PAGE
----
For decades I’ve been fascinated at the regular conflation of doctrine, policy, and practice among members. We tend to claim the policy of today as not just practical, meaningful, and inspired, but as doctrine. Until it changes and we forget all about it.
One example that comes to mind is the “doctrine” from my childhood of only taking the sacrament (and only passing the sacrament tray) with the right (covenant-making, clean, dextro) hand and never with the left (unlucky, dirty, sinistro) hand. Somewhere between the church of my childhood and my 30s, this teaching disappeared from all teaching manuals, missionary discussions, and the gospel principles class. (My search was not exhaustive and I haven’t renewed that effort, but I could not find this teaching in any current materials at the time.)
Did the general authorities and curriculum advisors just forget to include this? Was this a massive, sweeping oversight that—as one woman suggested to me—needs to be corrected by member-to-member teaching? (Yes, as in correcting anyone seen using the “wrong” hand and making it a point of testimony meeting content.) Or was this symbolic gesture allowed to quietly fade from emphasis while focusing on things more meaningful to the current generation?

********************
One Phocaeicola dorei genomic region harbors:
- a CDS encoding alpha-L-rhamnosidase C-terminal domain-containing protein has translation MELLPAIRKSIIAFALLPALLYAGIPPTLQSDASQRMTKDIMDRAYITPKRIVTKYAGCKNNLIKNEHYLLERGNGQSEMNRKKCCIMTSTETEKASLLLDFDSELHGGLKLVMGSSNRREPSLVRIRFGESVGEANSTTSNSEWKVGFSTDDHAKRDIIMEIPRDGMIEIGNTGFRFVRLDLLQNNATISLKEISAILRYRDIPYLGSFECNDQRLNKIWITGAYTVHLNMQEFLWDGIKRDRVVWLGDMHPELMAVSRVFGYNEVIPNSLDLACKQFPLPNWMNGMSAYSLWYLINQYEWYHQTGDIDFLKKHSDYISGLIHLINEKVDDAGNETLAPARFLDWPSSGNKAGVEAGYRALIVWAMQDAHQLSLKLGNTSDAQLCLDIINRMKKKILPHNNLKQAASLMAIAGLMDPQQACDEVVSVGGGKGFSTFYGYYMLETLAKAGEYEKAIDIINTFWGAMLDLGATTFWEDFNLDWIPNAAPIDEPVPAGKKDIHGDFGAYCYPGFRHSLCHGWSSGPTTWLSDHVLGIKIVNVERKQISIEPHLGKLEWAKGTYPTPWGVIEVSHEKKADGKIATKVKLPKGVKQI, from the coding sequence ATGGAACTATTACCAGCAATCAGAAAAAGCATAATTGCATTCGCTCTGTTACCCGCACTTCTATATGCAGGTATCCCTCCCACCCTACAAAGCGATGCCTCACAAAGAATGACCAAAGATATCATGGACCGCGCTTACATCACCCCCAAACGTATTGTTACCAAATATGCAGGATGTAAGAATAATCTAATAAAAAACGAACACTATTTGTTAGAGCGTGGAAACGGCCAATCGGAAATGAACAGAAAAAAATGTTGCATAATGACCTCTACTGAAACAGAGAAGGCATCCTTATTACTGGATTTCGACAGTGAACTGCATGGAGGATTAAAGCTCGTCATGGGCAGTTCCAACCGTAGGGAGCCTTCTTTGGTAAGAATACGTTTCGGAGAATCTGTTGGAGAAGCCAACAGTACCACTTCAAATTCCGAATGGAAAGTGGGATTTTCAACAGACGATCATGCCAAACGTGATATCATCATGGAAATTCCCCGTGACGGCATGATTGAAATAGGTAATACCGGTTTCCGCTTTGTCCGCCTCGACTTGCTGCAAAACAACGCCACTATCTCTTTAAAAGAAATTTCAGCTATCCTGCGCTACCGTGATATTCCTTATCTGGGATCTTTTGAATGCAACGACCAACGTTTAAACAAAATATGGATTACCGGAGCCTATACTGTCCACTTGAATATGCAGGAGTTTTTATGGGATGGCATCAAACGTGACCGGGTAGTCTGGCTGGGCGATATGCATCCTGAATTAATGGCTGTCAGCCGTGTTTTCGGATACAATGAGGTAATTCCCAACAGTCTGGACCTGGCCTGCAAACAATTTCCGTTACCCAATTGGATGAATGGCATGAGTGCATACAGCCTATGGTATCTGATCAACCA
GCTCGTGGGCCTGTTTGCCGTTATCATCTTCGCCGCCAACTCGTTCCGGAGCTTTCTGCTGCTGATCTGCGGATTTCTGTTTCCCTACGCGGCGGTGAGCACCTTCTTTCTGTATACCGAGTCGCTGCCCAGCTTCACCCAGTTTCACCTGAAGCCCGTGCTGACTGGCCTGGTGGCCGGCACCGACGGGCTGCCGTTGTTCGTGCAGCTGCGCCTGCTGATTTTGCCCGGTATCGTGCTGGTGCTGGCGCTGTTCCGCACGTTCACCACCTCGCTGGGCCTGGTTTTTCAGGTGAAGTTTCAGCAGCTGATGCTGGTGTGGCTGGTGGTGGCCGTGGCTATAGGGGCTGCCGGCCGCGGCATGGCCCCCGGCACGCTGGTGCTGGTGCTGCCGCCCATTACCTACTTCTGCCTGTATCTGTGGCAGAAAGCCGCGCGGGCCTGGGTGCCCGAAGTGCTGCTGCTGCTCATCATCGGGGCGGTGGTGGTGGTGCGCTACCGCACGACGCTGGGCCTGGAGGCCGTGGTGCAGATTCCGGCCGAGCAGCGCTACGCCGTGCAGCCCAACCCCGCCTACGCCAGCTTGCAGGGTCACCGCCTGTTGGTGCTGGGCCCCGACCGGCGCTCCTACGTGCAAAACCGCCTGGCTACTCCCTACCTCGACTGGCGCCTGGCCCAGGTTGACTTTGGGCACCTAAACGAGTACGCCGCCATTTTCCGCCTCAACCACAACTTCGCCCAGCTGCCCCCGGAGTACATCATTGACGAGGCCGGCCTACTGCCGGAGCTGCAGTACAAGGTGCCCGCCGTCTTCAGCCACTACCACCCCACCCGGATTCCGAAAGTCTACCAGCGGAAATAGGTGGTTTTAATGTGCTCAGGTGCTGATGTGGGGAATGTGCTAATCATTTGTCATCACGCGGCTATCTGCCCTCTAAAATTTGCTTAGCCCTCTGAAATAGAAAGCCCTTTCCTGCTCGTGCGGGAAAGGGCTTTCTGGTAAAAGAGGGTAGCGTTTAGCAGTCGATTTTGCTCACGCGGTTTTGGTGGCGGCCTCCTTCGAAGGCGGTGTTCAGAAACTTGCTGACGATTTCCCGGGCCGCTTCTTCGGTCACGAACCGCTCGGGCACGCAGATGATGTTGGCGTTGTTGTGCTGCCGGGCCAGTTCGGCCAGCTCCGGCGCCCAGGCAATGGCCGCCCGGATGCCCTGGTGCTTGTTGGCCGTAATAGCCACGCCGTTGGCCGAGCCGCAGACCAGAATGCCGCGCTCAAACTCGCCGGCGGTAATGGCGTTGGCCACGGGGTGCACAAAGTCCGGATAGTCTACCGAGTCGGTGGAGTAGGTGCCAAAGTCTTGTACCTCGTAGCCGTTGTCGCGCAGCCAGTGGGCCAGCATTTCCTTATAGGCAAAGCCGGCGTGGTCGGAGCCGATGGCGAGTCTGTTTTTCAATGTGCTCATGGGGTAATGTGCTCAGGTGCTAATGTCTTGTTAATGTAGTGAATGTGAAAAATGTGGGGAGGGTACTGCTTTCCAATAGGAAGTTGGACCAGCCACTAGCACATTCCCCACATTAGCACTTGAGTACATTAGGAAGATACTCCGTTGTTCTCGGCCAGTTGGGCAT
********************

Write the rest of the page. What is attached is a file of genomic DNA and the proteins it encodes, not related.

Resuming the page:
It seems that one of the most confusing parts of Mormondom is nailing down doctrine. We know it’s not:
- Mormon Doctrine
- Policies and practices
- Stuff that your stake president/mission president/seminary teacher/bishop/Sunday School teacher/neighbor told you that doesn’t align with anything from the general level.
So what is is? The point of this post is to glean insights about the things that constitute actual LDS doctrine. I’ve got three things that seem central to me:
Do you agree with those? What would you add to this list?